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Sony VX2100 / PD170 / PDX10 Companion
Topics also include Sony's TRV950, VX2000, PD150 & DSR250 family.


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Old June 26th, 2006, 03:51 AM   #1
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Focus Issues or Just Me?

I've had my PD170 about a year and have always found the focus (both manual and autofocus) heck to use. The autofocus seems to hunt too much, and I can never seem to get the manual focus quite right.

Take for instance a pageant I shot last weekend. I was about 15 ft. away from the stage, and there were girls walking across the stage from left to right (about 25 ft.) and back to front (about 20 ft). Because I would have constantly been having to ajust focus in manual since there was constant panning for motion, and since it seems impossible for me to pull focus consistently with the focus ring, I had to use auto much of the time. Of course the backgrounds and any other girls coming into frame made the camera want to hunt.

I also have tried to use the focus assist in manual mode but it seems to be very weak since a lot of my shots still look soft; and not to mention the little LCD which serves only to help frame the shot rather than focus it. If I had a field monitor to help focus I'm sure that would be great but of course that's not practical either pocketbook-wise or field-wise.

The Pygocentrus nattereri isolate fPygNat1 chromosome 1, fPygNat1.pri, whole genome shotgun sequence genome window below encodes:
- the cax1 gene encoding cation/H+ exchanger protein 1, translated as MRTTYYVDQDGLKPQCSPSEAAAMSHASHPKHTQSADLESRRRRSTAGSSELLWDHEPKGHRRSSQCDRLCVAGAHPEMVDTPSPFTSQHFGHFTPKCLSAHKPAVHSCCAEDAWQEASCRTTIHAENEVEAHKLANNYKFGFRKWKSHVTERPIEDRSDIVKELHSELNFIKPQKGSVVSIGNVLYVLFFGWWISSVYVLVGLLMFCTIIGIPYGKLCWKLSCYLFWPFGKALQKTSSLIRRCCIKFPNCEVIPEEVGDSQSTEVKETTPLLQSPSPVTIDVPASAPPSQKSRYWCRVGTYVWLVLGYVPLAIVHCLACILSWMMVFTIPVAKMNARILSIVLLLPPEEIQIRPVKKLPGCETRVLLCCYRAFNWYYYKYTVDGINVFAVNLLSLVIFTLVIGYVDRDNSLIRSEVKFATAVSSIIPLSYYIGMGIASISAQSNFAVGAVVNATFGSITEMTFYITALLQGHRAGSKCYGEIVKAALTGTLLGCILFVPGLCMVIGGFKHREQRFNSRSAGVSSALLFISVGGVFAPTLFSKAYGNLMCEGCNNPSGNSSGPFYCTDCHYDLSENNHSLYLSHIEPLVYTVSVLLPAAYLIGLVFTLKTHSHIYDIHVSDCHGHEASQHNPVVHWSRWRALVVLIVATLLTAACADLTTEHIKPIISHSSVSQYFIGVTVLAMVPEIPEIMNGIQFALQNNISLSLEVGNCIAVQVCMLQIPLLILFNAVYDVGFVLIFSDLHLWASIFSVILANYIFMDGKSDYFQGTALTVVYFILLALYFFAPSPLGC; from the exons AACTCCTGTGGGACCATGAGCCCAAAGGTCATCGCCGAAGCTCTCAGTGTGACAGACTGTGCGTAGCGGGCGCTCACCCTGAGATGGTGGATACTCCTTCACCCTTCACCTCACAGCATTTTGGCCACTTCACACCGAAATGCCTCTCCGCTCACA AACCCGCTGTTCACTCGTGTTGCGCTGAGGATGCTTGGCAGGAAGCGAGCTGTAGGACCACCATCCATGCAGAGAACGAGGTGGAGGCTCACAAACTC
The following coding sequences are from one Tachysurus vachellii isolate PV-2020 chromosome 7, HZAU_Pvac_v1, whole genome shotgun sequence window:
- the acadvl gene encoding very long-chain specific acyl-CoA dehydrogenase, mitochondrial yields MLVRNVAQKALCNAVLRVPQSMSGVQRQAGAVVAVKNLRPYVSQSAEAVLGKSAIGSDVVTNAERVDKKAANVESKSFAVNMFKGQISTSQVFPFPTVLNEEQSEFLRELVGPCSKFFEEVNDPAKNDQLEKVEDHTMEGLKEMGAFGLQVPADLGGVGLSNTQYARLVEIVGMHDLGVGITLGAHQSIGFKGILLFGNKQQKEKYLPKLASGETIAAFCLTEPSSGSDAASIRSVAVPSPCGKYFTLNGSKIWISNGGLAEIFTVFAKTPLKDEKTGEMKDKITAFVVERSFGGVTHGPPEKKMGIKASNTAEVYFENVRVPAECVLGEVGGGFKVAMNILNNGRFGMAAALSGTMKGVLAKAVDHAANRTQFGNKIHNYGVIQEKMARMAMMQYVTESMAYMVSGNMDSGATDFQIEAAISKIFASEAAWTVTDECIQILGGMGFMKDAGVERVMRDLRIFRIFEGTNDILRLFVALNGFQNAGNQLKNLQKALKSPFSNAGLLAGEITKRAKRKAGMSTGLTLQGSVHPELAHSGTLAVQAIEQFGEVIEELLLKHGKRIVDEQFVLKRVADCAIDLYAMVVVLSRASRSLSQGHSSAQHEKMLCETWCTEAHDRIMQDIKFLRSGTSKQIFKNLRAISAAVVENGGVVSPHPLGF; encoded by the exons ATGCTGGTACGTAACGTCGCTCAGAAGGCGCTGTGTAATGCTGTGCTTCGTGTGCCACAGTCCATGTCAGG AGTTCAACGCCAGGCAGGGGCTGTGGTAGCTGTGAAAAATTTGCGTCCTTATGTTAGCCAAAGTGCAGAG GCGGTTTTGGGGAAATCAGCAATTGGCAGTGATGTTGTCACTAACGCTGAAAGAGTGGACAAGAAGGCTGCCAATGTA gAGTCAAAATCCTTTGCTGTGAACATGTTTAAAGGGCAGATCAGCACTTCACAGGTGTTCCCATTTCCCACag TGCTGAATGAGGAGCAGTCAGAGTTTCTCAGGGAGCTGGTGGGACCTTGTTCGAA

Any clues as to what I could be doing wrong or could it be the Sony? (I use my camera ALL the time btw) I have found very little on any issue like this in the forums (except for the age old question of auto vs. manual) although I have seen a few things about focus issues with PD150's a couple years back.

Any advice would be greatly appreciated.
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Old June 26th, 2006, 08:45 AM   #2
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I know this isn't helping you figure out your problem, but I've never had any focus problems in manual or auto with either one of my PD170s. Like everyone else, I'd like the zoom transition to be a bit smoother and not so stepped, but the focusing is good. Might be your cam. Maybe rent or borrow another one to compare it to.